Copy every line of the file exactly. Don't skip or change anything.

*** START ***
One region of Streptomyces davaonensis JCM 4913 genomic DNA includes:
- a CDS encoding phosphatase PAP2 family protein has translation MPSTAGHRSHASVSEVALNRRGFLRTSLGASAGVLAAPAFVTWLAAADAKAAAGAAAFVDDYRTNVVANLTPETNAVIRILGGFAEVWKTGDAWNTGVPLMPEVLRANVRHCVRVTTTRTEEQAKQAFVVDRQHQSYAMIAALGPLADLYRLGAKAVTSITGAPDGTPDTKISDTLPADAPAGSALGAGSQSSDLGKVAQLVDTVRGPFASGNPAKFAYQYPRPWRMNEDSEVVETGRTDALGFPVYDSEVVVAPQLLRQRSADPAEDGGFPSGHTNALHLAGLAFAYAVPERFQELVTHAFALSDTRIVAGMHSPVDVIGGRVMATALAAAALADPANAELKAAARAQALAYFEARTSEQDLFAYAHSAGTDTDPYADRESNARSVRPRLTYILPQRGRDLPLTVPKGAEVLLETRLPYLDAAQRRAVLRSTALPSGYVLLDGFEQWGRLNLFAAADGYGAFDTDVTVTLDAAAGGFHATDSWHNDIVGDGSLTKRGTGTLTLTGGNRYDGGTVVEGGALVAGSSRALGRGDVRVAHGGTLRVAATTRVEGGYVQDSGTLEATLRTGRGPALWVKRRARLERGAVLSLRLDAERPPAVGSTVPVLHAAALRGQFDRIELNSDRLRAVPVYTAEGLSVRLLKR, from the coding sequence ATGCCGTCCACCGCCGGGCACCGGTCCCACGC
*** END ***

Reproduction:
One region of Streptomyces davaonensis JCM 4913 genomic DNA includes:
- a CDS encoding phosphatase PAP2 family protein has translation MPSTAGHRSHASVSEVALNRRGFLRTSLGASAGVLAAPAFVTWLAAADAKAAAGAAAFVDDYRTNVVANLTPETNAVIRILGGFAEVWKTGDAWNTGVPLMPEVLRANVRHCVRVTTTRTEEQAKQAFVVDRQHQSYAMIAALGPLADLYRLGAKAVTSITGAPDGTPDTKISDTLPADAPAGSALGAGSQSSDLGKVAQLVDTVRGPFASGNPAKFAYQYPRPWRMNEDSEVVETGRTDALGFPVYDSEVVVAPQLLRQRSADPAEDGGFPSGHTNALHLAGLAFAYAVPERFQELVTHAFALSDTRIVAGMHSPVDVIGGRVMATALAAAALADPANAELKAAARAQALAYFEARTSEQDLFAYAHSAGTDTDPYADRESNARSVRPRLTYILPQRGRDLPLTVPKGAEVLLETRLPYLDAAQRRAVLRSTALPSGYVLLDGFEQWGRLNLFAAADGYGAFDTDVTVTLDAAAGGFHATDSWHNDIVGDGSLTKRGTGTLTLTGGNRYDGGTVVEGGALVAGSSRALGRGDVRVAHGGTLRVAATTRVEGGYVQDSGTLEATLRTGRGPALWVKRRARLERGAVLSLRLDAERPPAVGSTVPVLHAAALRGQFDRIELNSDRLRAVPVYTAEGLSVRLLKR, from the coding sequence ATGCCGTCCACCGCCGGGCACCGGTCCCACGC